Molly Grace James

A Life Well Lived…



Weekly Thoughts


A bit of a journal-style post today. My thoughts are like scattered, anxious kittens.

Feeling overwhelmed is common. More often than not I don’t know what is the “best” direction in my life.

I was listening to a podcast yesterday that suggested essentially pick a thing and go with it for a set amount of time.

Regardless of what the thing is…

You could try dancing, calligraphy or rock-climbing.

I like this because I often feel flakey or like I have conflicting desires. And when I feel like this I just wish there was a magic cure all for a happy/motivated/complete life. Is there?

I feel dread in the space between sticking with something that no longer brings joy and fighting through to complete something. This is often where I feel with “work.” I am sticking with something for the sake of sticking it out. And in that there is learning. And there is dread.

It is a talent to figure out what you want to do.

Thoughts that I am curious about for myself/others:

  • What motivates you?
  • What overwhelms you?
  • What do you dread and why?
  • How do you overcome that?
  • Are discipline and joy on opposite ends of the spectrum?

Note to self: Relax. Nothing is under control. 🙂

Mood Follows Action

Current mood: tired, yet hopeful.

In feeling tired I should just stay at home and not work towards my fitness goals? That of course depends.

Ultra endurance athlete and dad of four Rich Roll has succinctly said: “Mood follows action.”

Which means reliance on motivation is not what it takes to get up and get going.

Said another way: Don’t think. Do.

If I listened to every desire to hide out in my apartment with my kitten loves I would probably never get to “doing” part that is needed to advance my strength and lifting.

So what do you do when your brain and body have competing goals?

At the moment I am fortunate to have an extremely goal driven partner who helps bring out the best in my work out sessions. And who motivates me, as in will work out without me if I don’t get moving, to continue down the path of lifting/fitness success.

And I would add once you do then think.

In other words, it is easy to get stuck (at least it is for me) obsessing over every lift and over-analyzing each action. Too much of this and it is unproductive.

It is still helpful to evaluate on a broader level the trends of what went well or what didn’t. And to save the analysis for a coach or someone who can give you a better assessment.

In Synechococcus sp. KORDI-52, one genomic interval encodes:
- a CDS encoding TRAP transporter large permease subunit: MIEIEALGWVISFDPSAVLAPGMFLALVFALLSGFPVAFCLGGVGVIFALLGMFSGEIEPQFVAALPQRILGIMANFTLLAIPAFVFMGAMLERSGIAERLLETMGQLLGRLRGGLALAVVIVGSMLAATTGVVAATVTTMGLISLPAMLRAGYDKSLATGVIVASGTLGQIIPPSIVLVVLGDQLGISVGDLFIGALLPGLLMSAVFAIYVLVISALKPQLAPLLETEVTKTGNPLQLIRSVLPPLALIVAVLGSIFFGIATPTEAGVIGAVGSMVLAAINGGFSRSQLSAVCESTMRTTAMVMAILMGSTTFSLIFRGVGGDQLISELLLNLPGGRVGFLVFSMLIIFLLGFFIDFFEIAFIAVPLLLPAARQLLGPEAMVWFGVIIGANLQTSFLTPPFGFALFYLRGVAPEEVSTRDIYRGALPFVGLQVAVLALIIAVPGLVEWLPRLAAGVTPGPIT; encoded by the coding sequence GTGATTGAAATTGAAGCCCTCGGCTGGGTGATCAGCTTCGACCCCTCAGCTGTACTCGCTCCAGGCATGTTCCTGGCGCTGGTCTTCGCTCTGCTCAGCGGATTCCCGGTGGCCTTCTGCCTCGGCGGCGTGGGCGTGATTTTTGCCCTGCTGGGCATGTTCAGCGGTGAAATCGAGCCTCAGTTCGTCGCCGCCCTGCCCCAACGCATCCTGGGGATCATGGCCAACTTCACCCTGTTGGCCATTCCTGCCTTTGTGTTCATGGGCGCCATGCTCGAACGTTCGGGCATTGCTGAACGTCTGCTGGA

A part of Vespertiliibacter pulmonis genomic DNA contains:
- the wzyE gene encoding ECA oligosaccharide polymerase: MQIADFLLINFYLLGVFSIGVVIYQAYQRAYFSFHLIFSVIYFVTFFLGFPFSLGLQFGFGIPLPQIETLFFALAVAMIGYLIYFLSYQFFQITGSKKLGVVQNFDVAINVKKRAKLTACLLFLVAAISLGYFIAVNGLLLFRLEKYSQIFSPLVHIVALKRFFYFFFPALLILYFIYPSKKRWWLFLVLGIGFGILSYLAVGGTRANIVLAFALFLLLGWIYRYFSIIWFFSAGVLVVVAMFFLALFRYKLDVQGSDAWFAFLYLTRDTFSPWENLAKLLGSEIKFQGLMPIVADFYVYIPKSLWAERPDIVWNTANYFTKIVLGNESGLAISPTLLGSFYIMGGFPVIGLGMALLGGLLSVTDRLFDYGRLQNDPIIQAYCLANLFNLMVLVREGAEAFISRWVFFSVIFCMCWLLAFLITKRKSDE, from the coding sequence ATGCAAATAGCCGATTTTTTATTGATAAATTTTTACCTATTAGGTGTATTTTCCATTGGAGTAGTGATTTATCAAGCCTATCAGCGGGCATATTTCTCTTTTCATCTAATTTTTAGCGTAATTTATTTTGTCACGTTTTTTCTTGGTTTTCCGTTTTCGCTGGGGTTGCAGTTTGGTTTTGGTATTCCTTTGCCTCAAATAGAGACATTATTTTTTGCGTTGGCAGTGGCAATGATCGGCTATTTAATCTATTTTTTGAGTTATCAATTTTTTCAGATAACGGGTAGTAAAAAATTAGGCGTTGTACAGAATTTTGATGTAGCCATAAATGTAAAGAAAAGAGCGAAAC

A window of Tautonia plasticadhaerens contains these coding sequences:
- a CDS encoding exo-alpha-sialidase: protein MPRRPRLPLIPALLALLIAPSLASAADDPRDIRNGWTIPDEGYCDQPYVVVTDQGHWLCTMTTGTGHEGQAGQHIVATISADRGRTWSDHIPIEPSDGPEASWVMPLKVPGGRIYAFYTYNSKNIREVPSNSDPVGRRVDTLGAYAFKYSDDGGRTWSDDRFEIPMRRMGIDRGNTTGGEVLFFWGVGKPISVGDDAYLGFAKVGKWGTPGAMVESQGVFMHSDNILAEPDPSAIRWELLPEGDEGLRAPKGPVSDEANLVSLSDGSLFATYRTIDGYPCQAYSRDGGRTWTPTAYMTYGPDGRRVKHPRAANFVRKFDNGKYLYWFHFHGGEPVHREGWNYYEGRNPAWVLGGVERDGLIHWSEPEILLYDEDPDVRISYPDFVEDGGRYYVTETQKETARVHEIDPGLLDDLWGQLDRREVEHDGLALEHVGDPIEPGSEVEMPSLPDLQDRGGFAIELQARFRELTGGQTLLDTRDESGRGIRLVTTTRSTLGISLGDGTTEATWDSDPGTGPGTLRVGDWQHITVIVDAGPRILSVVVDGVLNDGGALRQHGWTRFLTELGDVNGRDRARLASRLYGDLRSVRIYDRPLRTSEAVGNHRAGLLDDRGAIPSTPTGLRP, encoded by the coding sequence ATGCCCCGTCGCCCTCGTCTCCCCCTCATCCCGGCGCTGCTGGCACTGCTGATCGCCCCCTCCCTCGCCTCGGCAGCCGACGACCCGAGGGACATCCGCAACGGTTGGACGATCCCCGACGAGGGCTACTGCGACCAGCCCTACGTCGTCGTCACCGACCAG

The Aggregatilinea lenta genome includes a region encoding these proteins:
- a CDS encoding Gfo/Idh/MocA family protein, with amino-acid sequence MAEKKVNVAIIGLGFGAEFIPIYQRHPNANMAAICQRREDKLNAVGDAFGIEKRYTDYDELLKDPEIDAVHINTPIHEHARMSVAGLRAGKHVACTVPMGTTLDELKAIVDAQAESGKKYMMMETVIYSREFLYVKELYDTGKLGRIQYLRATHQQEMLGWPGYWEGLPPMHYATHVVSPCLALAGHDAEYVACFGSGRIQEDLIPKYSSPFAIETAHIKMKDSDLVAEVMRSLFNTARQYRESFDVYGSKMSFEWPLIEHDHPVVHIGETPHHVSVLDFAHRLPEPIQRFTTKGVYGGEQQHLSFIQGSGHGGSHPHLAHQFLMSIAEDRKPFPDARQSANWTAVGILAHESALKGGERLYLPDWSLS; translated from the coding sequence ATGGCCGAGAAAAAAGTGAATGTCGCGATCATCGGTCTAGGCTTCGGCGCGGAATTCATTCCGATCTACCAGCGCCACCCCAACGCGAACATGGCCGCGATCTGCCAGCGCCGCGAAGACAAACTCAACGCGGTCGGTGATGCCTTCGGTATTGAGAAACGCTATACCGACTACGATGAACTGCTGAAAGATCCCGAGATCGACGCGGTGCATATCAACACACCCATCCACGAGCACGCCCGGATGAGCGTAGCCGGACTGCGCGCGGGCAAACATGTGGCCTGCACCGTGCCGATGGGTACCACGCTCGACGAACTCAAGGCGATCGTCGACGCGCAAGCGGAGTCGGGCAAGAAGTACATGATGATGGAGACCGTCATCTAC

Also, action for the sake of action must be balanced by listening to your body and taking proper rest measures.

Many days I feel exhausted. And perhaps this is a larger trend of the need to fine tune my sleep, nutrition, intensity of workouts.

Again, it is crucial to listen to the needs of your body. This is a bit trickier because of those competing desires. Fortunately resting appropriately is vital to any training program.

This thought reminded me of an Outdoor Magazine article called 8 Principles to Do it Better, by Brad Stulberg, which I found to be tremendously helpful.

Here’s the quick rundown of the principles:

  1. Stress + Rest = Growth
  2. Focus on the Process, Not Results
  3. Stay Humble
  4. Build Your Tribe
  5. Take Small, Consistent Steps to Achieve Big Gains
  6. Be a Minimalist to Be a Maximalist
  7. Make the Hard Thing Easier
  8. Remember to Experience Joy

Fortunately, there is always hope. Hope that improvements will happen. Hope that you will become a stronger, better person. And hope that additional information will continue to help with that process.

As the article mentioned, with respect to the third principle, “Knowledge is always evolving and advancing—if you want to evolve and advance with it, you need to keep an open mind.”

And that, to me, is comforting.

So here’s to advancing!


Photo by ivan Torres on Unsplash

Mindset Matters

Comptrain (the daily Crossfit training guide) sent out an email today with the headline “Resilience: The Success X Factor.”

This excerpt was particularly meaningful:

When situations unravel, resilient people can muddle through, imagining possibilities where others are confounded.

My takeaway from the email was to ask myself the following questions when I’m in a situation I perceive as challenging:

What are the opportunities?

And what are you learning?

Here are some situations I face that make me feel lousy:

  • Had a “bad” interview
  • Not feeling like I am making enough
  • Feeling like I am not advancing career wise
  • A bad workout (meaning not feeling fit enough)
  • Not lifting the weight you want to lift
  • Stressed about driving (this one may take more to resolve 🙂 )

These two questions feel especially helpful with my current job situation. I feel stuck. I feel like a pivot may be necessary and I am not quite sure what that will look like. So instead of feeling helpless and miserable it is encouraging to think of the ways that I can a) see this as an opportunity and b) take some time to think about what I am learning from this situation.


In reality I am very fortunate. I have more than enough money to meet my needs, while being able to contribute in small ways to helping others. I love investing and am able to do so. I have a place to live. I have a car. I have a loving partner. I have my family. I have my friends. I have my two cats. I have a formal education. I have the ability to improve.

So what’s next?

I am not sure, but I know I will be okay. Eventually.

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